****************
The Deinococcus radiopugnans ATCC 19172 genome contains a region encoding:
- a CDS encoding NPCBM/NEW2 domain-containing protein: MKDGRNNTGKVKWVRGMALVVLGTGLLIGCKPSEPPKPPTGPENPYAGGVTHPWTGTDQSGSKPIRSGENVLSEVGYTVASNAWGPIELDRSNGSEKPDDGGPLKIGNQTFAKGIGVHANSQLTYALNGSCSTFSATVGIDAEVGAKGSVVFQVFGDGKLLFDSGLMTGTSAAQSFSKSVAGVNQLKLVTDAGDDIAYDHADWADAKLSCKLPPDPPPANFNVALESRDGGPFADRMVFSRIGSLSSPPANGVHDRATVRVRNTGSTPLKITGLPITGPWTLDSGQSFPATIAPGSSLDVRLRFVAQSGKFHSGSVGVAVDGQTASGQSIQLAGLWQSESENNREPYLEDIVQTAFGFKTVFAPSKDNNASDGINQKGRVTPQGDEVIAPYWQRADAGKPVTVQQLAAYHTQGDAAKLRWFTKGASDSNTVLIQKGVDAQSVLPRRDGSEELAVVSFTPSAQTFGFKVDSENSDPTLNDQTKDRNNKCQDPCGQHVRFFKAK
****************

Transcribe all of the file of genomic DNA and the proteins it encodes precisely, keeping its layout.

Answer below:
The Deinococcus radiopugnans ATCC 19172 genome contains a region encoding:
- a CDS encoding NPCBM/NEW2 domain-containing protein: MKDGRNNTGKVKWVRGMALVVLGTGLLIGCKPSEPPKPPTGPENPYAGGVTHPWTGTDQSGSKPIRSGENVLSEVGYTVASNAWGPIELDRSNGSEKPDDGGPLKIGNQTFAKGIGVHANSQLTYALNGSCSTFSATVGIDAEVGAKGSVVFQVFGDGKLLFDSGLMTGTSAAQSFSKSVAGVNQLKLVTDAGDDIAYDHADWADAKLSCKLPPDPPPANFNVALESRDGGPFADRMVFSRIGSLSSPPANGVHDRATVRVRNTGSTPLKITGLPITGPWTLDSGQSFPATIAPGSSLDVRLRFVAQSGKFHSGSVGVAVDGQTASGQSIQLAGLWQSESENNREPYLEDIVQTAFGFKTVFAPSKDNNASDGINQKGRVTPQGDEVIAPYWQRADAGKPVTVQQLAAYHTQGDAAKLRWFTKGASDSNTVLIQKGVDAQSVLPRRDGSEELAVVSFTPSAQTFGFKVDSENSDPTLNDQTKDRNNKCQDPCGQHVRFFKAK